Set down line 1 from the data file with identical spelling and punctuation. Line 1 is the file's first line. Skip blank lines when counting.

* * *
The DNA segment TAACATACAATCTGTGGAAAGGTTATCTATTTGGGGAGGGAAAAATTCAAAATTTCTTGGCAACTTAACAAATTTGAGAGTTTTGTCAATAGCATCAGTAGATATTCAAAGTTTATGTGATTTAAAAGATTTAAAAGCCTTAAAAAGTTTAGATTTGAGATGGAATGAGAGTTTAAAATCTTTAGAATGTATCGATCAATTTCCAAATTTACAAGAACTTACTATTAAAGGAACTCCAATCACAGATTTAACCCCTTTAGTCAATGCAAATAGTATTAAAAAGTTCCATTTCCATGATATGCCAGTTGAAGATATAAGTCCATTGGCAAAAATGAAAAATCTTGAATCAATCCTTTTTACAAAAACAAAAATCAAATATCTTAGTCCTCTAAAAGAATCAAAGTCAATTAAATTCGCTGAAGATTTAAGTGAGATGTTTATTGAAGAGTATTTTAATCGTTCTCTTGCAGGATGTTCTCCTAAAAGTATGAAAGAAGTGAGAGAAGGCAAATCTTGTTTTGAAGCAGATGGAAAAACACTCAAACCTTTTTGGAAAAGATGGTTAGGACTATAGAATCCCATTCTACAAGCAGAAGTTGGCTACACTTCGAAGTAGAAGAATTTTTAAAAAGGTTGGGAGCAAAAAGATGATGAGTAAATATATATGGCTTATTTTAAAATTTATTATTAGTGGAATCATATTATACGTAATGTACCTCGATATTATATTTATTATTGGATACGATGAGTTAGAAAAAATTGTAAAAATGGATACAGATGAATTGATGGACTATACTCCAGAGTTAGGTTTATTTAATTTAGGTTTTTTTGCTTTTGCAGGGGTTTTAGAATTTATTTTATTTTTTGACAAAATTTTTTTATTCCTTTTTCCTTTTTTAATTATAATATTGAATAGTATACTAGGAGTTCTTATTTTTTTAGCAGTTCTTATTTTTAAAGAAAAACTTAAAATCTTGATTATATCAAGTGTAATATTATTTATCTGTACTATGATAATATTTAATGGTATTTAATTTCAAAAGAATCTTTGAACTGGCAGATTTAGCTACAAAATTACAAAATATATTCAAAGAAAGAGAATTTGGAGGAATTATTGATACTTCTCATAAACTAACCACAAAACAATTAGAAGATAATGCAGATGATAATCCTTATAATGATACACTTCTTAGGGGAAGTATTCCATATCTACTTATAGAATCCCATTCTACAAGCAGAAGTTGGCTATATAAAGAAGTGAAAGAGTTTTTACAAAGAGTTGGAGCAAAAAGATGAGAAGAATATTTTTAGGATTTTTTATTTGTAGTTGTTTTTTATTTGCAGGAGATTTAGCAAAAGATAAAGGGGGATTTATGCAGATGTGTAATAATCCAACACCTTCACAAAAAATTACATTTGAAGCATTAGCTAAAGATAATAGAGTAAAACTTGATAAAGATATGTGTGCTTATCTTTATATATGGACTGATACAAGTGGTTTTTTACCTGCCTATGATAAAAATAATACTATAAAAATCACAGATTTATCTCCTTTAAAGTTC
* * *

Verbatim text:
The DNA segment TAACATACAATCTGTGGAAAGGTTATCTATTTGGGGAGGGAAAAATTCAAAATTTCTTGGCAACTTAACAAATTTGAGAGTTTTGTCAATAGCATCAGTAGATATTCAAAGTTTATGTGATTTAAAAGATTTAAAAGCCTTAAAAAGTTTAGATTTGAGATGGAATGAGAGTTTAAAATCTTTAGAATGTATCGATCAATTTCCAAATTTACAAGAACTTACTATTAAAGGAACTCCAATCACAGATTTAACCCCTTTAGTCAATGCAAATAGTATTAAAAAGTTCCATTTCCATGATATGCCAGTTGAAGATATAAGTCCATTGGCAAAAATGAAAAATCTTGAATCAATCCTTTTTACAAAAACAAAAATCAAATATCTTAGTCCTCTAAAAGAATCAAAGTCAATTAAATTCGCTGAAGATTTAAGTGAGATGTTTATTGAAGAGTATTTTAATCGTTCTCTTGCAGGATGTTCTCCTAAAAGTATGAAAGAAGTGAGAGAAGGCAAATCTTGTTTTGAAGCAGATGGAAAAACACTCAAACCTTTTTGGAAAAGATGGTTAGGACTATAGAATCCCATTCTACAAGCAGAAGTTGGCTACACTTCGAAGTAGAAGAATTTTTAAAAAGGTTGGGAGCAAAAAGATGATGAGTAAATATATATGGCTTATTTTAAAATTTATTATTAGTGGAATCATATTATACGTAATGTACCTCGATATTATATTTATTATTGGATACGATGAGTTAGAAAAAATTGTAAAAATGGATACAGATGAATTGATGGACTATACTCCAGAGTTAGGTTTATTTAATTTAGGTTTTTTTGCTTTTGCAGGGGTTTTAGAATTTATTTTATTTTTTGACAAAATTTTTTTATTCCTTTTTCCTTTTTTAATTATAATATTGAATAGTATACTAGGAGTTCTTATTTTTTTAGCAGTTCTTATTTTTAAAGAAAAACTTAAAATCTTGATTATATCAAGTGTAATATTATTTATCTGTACTATGATAATATTTAATGGTATTTAATTTCAAAAGAATCTTTGAACTGGCAGATTTAGCTACAAAATTACAAAATATATTCAAAGAAAGAGAATTTGGAGGAATTATTGATACTTCTCATAAACTAACCACAAAACAATTAGAAGATAATGCAGATGATAATCCTTATAATGATACACTTCTTAGGGGAAGTATTCCATATCTACTTATAGAATCCCATTCTACAAGCAGAAGTTGGCTATATAAAGAAGTGAAAGAGTTTTTACAAAGAGTTGGAGCAAAAAGATGAGAAGAATATTTTTAGGATTTTTTATTTGTAGTTGTTTTTTATTTGCAGGAGATTTAGCAAAAGATAAAGGGGGATTTATGCAGATGTGTAATAATCCAACACCTTCACAAAAAATTACATTTGAAGCATTAGCTAAAGATAATAGAGTAAAACTTGATAAAGATATGTGTGCTTATCTTTATATATGGACTGATACAAGTGGTTTTTTACCTGCCTATGATAAAAATAATACTATAAAAATCACAGATTTATCTCCTTTAAAGTTC